Patrick Daly:

And with companies deploying this type of capability over the coming years, what do you think the supply chains of the best or the best supply chains will look like in five or 10 years time? How will they be different from today?

Fred Laluyaux:

Well, there’s two different aspect, there’s a macro trend, as I mentioned earlier, around supply chain that has not nothing to do with decision intelligence that you do, how you build your network and so on and so forth. But I think the supply chain operations part, right? Writing the supply chain itself. I don’t know if my facts are a hundred percent right. But I was talking with a partner the other day, was telling me that… And this may not be hundred percent accurate. Just want to call it out. But directionally, I think it’s right. Amazon had hundred and plus people in the UK running dynamic pricing 10 years back, and now it’s down to a handful. And that handful of people is sitting behind systems and making the arbitrage decisions. But the rest is being digitalized or digitalization. I believe that supply chain operations are going to look like that, meaning that you have a lot less people doing the work themselves, but a lot more people sitting behind systems like Aera and driving how this amplification mechanism, because that’s ultimately what it is.

Fred Laluyaux:

It’s a decision amplification mechanism is actually being deployed. It doesn’t mean that everybody will have to be a data scientist. You don’t need to be a data scientist. You need to have some data science knowledge, but I think you’ll see a new role. That’s actually starting to emerge called a decision analyst, right? People who are going around the organization, looking at how decisions are being made, which by the way, is something very interesting. Again, learning as a pioneer organization and working with pioneer clients, very few companies actually truly understands how decisions are being made. They think at a high level, they understand it. So we start digitizing decisions. And then when it hits really the field, so to speak, the distribution center or the manufacturing plan, people say, well, that’s not exactly how we decide.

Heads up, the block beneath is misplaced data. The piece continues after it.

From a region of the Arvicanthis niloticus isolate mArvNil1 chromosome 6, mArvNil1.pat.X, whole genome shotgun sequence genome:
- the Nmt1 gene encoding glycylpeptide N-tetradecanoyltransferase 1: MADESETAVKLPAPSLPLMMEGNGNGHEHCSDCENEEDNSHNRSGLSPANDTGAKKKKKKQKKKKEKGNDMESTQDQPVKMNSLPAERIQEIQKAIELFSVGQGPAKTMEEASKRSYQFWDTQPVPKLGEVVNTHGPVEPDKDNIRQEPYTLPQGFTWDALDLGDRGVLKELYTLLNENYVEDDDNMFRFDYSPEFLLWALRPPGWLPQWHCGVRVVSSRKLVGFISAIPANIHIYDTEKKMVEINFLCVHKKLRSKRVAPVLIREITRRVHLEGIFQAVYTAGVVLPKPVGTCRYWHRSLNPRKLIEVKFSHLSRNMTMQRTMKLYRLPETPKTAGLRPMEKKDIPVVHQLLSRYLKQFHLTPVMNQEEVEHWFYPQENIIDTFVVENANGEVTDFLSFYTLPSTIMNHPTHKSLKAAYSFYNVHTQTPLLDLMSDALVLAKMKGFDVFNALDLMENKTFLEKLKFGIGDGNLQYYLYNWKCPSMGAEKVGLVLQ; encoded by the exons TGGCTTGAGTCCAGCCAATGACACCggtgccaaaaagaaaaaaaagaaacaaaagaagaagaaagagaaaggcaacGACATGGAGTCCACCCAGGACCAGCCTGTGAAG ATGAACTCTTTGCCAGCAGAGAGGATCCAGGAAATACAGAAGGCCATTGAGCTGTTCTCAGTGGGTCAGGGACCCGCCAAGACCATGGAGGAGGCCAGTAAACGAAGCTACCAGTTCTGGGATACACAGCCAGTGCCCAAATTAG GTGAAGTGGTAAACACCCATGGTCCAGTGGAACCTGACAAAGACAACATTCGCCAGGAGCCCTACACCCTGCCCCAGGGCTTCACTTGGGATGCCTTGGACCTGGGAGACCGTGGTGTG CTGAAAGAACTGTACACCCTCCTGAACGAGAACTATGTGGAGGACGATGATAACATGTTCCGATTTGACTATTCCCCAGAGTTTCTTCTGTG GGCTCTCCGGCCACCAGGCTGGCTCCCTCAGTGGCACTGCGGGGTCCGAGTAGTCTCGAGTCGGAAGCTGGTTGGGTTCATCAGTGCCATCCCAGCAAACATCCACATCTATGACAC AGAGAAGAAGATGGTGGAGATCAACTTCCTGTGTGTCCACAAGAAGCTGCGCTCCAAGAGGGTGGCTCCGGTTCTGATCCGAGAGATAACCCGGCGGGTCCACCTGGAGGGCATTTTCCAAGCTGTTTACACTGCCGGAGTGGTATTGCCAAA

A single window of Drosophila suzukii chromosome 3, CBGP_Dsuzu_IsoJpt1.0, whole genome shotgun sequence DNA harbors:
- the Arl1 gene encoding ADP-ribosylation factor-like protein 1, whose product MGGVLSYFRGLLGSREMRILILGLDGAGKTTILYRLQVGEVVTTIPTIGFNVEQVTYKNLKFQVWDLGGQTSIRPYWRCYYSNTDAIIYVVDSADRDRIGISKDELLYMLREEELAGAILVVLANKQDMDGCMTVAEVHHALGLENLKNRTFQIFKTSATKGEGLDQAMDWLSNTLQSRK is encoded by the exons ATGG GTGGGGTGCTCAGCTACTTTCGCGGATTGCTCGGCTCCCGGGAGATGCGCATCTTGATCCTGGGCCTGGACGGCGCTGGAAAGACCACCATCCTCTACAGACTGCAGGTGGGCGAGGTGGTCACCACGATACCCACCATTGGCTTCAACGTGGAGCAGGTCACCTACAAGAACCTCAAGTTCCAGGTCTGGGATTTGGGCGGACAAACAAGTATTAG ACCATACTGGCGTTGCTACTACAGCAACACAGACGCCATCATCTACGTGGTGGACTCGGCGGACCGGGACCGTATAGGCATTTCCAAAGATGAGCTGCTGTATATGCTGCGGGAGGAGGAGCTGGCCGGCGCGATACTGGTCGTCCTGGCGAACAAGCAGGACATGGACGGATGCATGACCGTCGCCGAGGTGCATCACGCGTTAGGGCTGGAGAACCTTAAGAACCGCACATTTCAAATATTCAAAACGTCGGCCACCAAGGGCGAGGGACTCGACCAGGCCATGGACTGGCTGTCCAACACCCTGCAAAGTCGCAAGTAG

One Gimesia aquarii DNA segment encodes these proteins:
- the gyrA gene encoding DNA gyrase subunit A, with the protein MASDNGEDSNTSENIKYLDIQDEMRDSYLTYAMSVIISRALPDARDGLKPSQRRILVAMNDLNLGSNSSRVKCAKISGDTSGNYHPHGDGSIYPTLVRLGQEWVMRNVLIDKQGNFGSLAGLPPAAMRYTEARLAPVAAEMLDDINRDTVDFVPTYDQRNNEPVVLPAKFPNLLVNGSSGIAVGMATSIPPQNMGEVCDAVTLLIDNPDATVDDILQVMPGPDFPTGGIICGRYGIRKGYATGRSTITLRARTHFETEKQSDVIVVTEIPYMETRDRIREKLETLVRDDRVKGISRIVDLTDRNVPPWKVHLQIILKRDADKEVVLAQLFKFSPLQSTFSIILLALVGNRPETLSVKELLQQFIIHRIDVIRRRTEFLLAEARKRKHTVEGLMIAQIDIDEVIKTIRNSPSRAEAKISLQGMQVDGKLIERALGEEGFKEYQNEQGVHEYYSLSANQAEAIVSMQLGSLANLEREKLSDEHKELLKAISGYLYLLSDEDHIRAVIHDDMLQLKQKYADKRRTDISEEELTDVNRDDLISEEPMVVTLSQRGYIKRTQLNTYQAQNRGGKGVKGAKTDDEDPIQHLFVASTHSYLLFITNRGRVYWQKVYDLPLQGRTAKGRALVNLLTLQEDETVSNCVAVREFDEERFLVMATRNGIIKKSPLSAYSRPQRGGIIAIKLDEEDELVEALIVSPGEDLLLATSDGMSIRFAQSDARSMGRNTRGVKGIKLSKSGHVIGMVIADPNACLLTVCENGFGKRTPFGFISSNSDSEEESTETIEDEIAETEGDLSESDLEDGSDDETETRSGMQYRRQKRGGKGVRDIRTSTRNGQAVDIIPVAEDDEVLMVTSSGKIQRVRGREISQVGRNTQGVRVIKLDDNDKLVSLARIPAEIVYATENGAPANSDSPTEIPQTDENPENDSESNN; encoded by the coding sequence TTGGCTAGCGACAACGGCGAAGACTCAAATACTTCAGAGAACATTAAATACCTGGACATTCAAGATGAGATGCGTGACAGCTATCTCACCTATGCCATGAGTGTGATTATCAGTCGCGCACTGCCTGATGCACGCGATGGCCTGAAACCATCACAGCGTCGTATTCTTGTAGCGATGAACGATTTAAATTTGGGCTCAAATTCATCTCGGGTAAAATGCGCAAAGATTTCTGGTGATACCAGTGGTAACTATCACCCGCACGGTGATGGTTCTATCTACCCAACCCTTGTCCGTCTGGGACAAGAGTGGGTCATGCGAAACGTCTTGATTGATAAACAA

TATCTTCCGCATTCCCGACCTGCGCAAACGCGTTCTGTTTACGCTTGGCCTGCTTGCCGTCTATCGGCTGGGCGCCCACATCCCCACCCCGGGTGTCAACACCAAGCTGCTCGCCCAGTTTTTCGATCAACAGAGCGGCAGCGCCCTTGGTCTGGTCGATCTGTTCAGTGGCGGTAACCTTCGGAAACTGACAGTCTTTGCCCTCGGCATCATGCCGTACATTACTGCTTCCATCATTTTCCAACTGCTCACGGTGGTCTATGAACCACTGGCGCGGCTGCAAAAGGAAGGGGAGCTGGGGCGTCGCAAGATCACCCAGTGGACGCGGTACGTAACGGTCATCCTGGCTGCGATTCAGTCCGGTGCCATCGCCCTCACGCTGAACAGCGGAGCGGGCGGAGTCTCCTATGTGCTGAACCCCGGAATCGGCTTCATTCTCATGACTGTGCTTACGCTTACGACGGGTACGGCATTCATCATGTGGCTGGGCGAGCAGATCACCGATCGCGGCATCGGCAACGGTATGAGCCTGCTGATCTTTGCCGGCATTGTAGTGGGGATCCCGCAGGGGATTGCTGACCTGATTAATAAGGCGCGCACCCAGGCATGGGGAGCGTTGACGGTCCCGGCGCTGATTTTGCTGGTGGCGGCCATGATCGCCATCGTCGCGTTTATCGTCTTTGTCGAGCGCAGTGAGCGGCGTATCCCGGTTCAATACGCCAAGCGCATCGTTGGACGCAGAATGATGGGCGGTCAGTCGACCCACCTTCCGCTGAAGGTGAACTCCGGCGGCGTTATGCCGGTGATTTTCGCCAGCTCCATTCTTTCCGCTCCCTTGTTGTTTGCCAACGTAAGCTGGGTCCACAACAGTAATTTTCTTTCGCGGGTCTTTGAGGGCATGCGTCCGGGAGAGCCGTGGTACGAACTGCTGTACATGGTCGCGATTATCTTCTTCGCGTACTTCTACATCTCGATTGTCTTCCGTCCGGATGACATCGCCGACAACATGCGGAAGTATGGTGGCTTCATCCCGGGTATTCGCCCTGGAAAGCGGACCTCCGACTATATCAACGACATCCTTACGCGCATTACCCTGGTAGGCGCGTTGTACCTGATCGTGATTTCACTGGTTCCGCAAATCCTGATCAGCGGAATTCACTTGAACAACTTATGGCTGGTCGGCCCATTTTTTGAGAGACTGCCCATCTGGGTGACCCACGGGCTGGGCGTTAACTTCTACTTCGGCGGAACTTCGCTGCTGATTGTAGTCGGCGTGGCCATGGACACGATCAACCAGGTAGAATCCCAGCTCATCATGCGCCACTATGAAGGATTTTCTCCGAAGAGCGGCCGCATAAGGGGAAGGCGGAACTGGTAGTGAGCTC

Fred Laluyaux:

Now, you’re smiling because yeah, we’ve kind of always known that, but now it’s becoming proven. So I think you’ll see a lot more effort in truly understanding how decisions are being made. The emergence of the decision analyst is I think, meant to happen. And as I said, you’ll see supply chain operations, moving from operators making every decisions, to operators guiding a system like Aera, to help scale, automate and augment the decision making process.

Patrick Daly:

And perhaps set the parameters for decision making and criteria and stuff like that. So it’s a very different type of role, different type of person. If you like, who will be employed in supply chain operations?

Fred Laluyaux:

I believe so.

Patrick Daly:

Yeah. So there’s a lot in this and I think we may need to get back on here for a second edition. As we move on to the last few minutes of this, we might just change tac slightly. And maybe I’ll just ask you a few questions about yourself. So when you’re not thinking about all of this fascinating stuff, what kind of things do you like to do with your spare time?

Fred Laluyaux:

What do I like to do with my spare time?

Patrick Daly:

Do you have any spare time?

Fred Laluyaux: